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Beverleyh

  1. Responsive CSS3 Any Content Slider (no JavaScript)

    Fiddling some more with CSS transitions and the checkbox hack to emulate click events via CSS, I tried my hand at making a CSS-only content slider.

    Initially I attempted to make it with checkboxes, but due to the behaviour of multiple checkboxes being checkable at the same time (which totally mungs up the idea for a slider where you only want one slide activated), I turned to radio buttons instead.

    The key difference between radios and checkboxes is that only one radio ...
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    CSS related
  2. Responsive CSS3 Multi-Level, Drop-Down Menu (no JavaScript)

    I decided to work more on the previous "CSS-only, Multi-Level, Off-Canvass/Slide-Out Menu (no JavaScript)" code so that it can be used on desktop as well as mobile.

    So here is the "Responsive CSS3 Multi-Level, Drop-Down Menu (no JavaScript)".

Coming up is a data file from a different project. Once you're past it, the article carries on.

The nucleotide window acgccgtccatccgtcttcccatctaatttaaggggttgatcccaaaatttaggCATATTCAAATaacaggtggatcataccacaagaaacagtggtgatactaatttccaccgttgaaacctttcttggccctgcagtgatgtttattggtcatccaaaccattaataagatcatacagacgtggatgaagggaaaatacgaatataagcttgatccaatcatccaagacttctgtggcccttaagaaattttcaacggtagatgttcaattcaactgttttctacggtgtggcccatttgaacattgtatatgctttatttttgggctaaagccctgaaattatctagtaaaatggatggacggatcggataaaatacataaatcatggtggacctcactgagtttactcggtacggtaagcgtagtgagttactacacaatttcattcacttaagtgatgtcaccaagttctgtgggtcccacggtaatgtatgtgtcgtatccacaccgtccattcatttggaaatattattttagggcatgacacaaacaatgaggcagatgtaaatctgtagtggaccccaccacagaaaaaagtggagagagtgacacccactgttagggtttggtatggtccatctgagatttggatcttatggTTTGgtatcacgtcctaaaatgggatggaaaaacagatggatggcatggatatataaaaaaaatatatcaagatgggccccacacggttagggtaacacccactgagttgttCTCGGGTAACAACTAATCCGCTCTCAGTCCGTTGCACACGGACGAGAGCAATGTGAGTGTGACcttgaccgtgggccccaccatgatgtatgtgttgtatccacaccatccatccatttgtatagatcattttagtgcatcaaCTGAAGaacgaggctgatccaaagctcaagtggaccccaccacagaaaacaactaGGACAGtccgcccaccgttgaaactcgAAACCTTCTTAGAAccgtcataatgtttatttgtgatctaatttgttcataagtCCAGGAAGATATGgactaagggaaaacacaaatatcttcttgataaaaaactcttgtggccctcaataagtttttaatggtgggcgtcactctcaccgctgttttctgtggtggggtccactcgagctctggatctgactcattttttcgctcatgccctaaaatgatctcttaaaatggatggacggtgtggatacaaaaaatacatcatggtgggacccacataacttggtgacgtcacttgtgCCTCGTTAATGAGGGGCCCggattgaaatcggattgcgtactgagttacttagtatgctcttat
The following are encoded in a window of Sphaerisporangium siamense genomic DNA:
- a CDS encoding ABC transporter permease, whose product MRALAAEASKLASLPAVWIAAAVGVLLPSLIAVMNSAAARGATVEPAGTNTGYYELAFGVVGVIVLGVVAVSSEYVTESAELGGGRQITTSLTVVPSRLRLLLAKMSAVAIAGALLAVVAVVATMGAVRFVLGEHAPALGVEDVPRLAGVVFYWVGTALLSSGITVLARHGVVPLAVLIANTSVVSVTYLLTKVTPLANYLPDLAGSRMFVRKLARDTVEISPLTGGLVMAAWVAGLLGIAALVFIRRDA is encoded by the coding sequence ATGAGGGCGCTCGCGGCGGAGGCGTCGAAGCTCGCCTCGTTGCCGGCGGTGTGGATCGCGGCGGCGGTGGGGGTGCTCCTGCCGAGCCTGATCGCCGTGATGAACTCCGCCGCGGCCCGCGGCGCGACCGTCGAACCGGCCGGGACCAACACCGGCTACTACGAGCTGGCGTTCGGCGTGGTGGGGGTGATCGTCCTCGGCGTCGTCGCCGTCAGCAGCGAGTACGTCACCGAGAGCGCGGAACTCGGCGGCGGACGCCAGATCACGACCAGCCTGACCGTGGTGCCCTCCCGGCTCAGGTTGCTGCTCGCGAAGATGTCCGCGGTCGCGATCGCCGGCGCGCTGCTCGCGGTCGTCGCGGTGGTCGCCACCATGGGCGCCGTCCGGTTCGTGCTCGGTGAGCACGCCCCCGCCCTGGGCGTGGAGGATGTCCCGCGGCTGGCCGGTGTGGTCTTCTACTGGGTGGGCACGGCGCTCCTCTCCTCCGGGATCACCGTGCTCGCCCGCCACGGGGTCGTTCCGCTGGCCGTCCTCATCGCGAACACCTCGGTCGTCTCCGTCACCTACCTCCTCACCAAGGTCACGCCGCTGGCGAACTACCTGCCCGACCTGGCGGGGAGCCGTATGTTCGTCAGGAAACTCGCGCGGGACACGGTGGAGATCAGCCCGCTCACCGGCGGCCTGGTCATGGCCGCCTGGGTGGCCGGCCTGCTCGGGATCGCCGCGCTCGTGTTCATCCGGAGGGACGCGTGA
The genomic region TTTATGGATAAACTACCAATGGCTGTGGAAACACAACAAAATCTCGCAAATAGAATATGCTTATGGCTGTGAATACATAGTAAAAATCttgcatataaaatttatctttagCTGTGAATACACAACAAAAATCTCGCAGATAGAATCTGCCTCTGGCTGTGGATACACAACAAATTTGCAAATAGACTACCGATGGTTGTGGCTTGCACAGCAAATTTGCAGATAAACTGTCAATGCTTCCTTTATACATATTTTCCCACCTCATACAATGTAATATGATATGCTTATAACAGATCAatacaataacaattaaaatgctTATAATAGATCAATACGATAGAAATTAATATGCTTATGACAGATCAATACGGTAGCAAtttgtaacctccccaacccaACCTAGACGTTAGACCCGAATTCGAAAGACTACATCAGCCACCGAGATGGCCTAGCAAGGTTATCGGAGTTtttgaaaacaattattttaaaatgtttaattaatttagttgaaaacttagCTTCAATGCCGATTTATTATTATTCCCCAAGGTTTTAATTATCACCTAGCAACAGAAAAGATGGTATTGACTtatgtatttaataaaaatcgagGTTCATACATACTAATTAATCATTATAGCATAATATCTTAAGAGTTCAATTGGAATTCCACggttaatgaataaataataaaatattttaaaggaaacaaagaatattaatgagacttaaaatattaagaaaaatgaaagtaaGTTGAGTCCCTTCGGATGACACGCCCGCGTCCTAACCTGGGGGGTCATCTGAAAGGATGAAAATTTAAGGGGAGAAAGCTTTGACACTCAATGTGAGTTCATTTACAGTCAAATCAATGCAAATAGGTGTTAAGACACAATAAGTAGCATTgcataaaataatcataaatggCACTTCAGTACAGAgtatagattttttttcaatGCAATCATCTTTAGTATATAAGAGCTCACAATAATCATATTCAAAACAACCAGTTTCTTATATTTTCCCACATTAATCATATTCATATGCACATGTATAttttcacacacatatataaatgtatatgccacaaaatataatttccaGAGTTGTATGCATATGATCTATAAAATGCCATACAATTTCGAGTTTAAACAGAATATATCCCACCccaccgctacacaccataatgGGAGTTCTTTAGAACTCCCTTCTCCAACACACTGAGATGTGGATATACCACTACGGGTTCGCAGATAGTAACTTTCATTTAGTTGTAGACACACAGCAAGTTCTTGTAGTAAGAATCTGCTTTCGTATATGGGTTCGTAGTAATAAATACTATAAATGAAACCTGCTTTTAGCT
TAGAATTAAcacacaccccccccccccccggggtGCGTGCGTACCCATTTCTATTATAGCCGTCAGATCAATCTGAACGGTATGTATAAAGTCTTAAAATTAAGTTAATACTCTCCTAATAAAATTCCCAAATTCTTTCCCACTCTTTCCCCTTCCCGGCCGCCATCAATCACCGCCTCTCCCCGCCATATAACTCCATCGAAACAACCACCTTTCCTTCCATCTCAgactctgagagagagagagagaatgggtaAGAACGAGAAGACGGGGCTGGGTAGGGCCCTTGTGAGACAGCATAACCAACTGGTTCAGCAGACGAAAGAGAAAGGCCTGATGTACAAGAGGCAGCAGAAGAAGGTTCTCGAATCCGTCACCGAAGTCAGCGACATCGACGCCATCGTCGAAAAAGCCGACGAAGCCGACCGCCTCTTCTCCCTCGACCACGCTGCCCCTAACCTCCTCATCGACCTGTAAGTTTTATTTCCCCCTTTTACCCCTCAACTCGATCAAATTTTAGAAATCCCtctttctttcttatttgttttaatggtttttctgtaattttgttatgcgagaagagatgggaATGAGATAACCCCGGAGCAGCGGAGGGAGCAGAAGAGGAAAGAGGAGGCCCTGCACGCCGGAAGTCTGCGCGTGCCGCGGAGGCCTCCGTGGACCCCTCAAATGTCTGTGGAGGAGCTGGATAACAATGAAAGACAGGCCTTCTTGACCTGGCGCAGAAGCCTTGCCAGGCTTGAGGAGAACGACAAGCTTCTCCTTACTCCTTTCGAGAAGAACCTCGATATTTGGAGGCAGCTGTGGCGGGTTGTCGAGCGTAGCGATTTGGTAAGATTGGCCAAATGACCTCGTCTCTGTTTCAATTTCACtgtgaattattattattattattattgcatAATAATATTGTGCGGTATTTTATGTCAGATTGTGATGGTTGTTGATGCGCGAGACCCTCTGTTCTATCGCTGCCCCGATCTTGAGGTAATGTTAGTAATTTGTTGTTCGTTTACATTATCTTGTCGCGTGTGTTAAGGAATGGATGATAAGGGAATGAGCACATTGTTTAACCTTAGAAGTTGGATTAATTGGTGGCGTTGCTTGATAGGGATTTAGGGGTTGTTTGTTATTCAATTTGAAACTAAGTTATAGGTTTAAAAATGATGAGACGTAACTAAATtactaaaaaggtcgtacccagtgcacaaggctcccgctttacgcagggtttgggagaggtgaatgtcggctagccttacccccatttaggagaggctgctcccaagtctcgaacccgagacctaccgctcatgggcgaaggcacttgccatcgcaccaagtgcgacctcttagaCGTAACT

It's similar to the previous menu in that it uses the same side-docked, off-canvass menu pattern for mobile, but this new version now also sports a horizontal, dropdown menu bar in "desktop" view, ...

    Updated 06-03-2014 at 08:28 PM by Beverleyh

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    CSS related
  3. CSS-only, Multi-Level, Off-Canvass/Slide-Out Menu (no JavaScript)

    I recently worked on a mobile forum with off-canvass/slide-out menu. I wanted to keep the project as small and lightweight as possible, so I chose to snub JavaScript and work on a CSS-only solution. The menu was just a simple 1-level effort using the checkbox hack (where you use the :checked state of a checkbox and a connected label to trigger something with CSS), but it was an excuse for me to play around with CSS3 transitions. That example is here: http://m.jemcon.org/phpBB3/

    Anyway, ...

    Updated 04-14-2014 at 10:11 AM by Beverleyh

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    CSS related
  4. (Beginners) Easy ways to speed up your web pages

    This week I was asked to look at and offer opinions on a student's website project.

    Now, its been a while since I was in student-shoes but it brought back memories of the mistakes that I made myself back when I was first learning how to make websites so I thought I'd create my first blog about the easy mistakes and easy fixes that can really help improve loading times.

    My first observation is with the common development path that a lots of new-starters take when making ...

    Updated 04-16-2011 at 09:30 AM by Beverleyh (completing what I started)

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